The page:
Wednesday 18 September 2013

Chock full o'nuts

After the total failure of our nut harvest last year, when we didn't get a single walnut on our old tree, this year seems to be making up for it. This is probably down to the weather improving pollination, and the weather again, which has caused a crash in the population of small rodents. Today I harvested cobnuts and filberts from our bushes, planted in 2007 and producing a reasonable yield for the first time.

Hazel Nuts [Corylus avellana]

Cobnuts (avelines in French) are hazelnuts with attitude. Cobs and hazels are the same species, Corylus avellana, and we have a wild specimen in the hedge at the end of the orchard. Filberts are a different species, Corylus maxima, originating on the Balkan peninsula. The cobnut has a short husk (papery casing to the nut) from which the nut protrudes, whereas the husk of the filbert is long and covers the nut. The famous Kentish Cob is in fact a filbert. As the flowering of male and female flowers does not always coincide and weather conditions may be unfavourable, the Royal Horticultural Society advise that better pollination is obtained if two or more cultivars are planted.

A comparison... Filberts on the left, hazel cobs on the right.

Our allotmenting friend Andy Lawrence kindly gave us seven offsets (suckers or whips) from his Webb's Prize Cobnut which we planted in a diagonal across our orchard to separate the tree fruit area from the soft fruit. Over the years the littlest of these clung to life and finally established itself, while the others grew away strongly. All seven have fruited this year, the little one producing two clusters, but, hey, it got there! Today's harvest came to 457 grammes, or just over a pound, when removed from the husks, not vast but very satisfying. The husks are very long and I suspect they have some filbert in their ancestry!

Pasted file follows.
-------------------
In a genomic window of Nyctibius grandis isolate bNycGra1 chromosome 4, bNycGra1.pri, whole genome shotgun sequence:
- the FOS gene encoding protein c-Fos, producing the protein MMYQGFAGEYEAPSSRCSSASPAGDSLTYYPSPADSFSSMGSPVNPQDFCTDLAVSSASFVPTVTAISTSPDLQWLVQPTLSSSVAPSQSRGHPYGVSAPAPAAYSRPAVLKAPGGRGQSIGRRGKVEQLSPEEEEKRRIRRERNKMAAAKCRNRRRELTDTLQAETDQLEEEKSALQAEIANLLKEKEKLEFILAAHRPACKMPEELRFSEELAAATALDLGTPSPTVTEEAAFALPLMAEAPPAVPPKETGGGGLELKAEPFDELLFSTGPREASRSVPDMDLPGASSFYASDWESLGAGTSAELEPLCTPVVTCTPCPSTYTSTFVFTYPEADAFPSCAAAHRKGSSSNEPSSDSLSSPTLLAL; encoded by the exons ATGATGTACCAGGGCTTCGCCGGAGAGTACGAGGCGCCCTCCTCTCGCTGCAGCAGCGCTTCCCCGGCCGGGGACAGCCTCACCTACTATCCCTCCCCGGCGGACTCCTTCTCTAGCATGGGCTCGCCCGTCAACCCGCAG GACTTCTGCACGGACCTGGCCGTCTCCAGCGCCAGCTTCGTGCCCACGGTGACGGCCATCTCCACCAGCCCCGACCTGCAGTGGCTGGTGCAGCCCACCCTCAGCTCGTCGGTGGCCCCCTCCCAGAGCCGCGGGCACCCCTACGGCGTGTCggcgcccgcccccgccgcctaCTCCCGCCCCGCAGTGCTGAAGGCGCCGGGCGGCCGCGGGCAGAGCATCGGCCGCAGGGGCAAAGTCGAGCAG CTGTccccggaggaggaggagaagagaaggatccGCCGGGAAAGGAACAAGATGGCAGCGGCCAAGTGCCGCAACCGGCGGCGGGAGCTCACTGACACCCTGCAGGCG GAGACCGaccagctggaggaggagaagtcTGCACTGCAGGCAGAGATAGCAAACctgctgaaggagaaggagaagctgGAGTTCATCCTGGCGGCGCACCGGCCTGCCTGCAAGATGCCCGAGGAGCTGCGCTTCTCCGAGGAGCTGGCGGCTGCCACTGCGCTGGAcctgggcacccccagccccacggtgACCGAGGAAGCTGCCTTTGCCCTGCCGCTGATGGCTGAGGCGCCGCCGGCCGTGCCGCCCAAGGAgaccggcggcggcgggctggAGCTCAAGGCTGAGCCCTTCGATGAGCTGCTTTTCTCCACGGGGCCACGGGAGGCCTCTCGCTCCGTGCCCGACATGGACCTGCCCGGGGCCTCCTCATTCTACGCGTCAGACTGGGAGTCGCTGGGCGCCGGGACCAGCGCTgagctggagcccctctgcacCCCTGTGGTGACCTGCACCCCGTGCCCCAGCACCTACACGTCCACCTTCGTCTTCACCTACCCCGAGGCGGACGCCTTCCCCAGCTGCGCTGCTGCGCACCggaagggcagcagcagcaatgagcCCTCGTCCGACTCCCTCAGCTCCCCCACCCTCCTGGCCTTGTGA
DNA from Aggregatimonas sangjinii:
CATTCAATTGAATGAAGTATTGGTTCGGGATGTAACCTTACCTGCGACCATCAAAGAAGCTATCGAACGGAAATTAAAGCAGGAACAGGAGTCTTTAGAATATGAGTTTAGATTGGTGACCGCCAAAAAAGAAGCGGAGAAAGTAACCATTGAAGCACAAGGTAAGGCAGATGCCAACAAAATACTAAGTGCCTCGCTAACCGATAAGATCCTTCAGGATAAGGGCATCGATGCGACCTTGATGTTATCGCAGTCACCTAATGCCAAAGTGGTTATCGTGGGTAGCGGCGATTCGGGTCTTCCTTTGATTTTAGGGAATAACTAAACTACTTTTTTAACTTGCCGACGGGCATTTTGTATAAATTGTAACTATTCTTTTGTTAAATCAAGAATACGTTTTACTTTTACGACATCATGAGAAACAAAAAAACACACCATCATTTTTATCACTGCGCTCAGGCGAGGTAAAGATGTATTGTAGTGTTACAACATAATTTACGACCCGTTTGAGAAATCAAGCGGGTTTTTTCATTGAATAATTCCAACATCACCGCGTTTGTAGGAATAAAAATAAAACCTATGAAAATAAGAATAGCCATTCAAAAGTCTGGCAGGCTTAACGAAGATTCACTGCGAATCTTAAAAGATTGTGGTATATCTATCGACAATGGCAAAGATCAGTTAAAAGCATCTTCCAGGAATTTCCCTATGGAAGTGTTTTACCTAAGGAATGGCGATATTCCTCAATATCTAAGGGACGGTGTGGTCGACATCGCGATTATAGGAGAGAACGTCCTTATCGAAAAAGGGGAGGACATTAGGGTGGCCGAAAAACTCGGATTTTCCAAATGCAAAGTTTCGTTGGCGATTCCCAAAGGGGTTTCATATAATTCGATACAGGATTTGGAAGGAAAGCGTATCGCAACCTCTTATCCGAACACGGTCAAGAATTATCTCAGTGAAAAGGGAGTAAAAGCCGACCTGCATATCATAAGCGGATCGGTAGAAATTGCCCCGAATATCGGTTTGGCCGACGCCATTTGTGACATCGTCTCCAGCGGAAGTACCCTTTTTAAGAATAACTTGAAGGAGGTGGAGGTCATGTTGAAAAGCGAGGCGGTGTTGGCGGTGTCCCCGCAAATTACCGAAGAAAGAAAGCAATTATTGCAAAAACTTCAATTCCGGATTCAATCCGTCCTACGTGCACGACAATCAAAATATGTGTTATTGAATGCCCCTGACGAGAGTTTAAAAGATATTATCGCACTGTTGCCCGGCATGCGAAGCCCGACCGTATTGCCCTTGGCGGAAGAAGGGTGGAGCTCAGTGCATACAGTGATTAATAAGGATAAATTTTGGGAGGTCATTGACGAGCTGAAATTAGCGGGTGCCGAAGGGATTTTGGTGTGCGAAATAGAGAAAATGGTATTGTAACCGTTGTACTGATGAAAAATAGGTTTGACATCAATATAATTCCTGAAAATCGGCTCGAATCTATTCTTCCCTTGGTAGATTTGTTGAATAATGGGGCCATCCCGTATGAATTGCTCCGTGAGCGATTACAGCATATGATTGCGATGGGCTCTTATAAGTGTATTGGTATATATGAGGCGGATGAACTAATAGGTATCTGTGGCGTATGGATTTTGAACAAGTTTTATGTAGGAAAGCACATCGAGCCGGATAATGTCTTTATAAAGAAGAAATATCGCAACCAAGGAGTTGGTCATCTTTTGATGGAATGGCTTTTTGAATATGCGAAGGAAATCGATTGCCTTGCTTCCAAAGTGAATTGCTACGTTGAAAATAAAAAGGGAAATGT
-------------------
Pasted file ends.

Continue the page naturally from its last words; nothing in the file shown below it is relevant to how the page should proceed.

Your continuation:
The harvest, part way through tidying... Webb's Prize Cob are already bagged... the Halle'sche Reisennuss are being dehusked.

The filbert came from RV Roger of Pickering, North Yorkshire, an excellent source of orchard fruit tees, also bulbs and roses - and they deliver to France! We chose Halle'sche Reisennuss filbert for its splendid Wagnerian name, although it is also known as Hall's Giant. It came as a bush, I would guess about three years old, and has so far retained its advantage in size although filberts are smaller trees than cobs. After de-husking, the two sets of nuts look identical, and the weight of filberts came in at 451 grammes.

A close up of the Halle'sche Reisennuss filberts.

Finally we found a small handful of hazel nuts on the tree in our front hedge. These look very ripe and we probably lost a lot more - a reminder for next year to look for them before the cultivated nuts are ready.

We had already harvested about 150g of cobs and filberts, and a few others remain still to ripen, so I reckon the final yield will be something over a kilo. They will be perfect for hazelnut ice cream - recipes to follow!


Jean said...

I had no idea that nuts could be so fascinating!
Glad you got a decent crop of them this year and hazelnut ice cream ........ Yum !!

Susan said...

Thanks for the technical stuff about the differences. I hope I can find the time to harvest at least some of ours.

Pollygarter said...

JEan, I think it could be a bit fiddly peeling off the inner skins, but it'll be worth it! Susan, I/m glad I inspired you. It sounds like your hazels are in a more sheltered spot, though half of the native hazel nuts I collected were empty... P.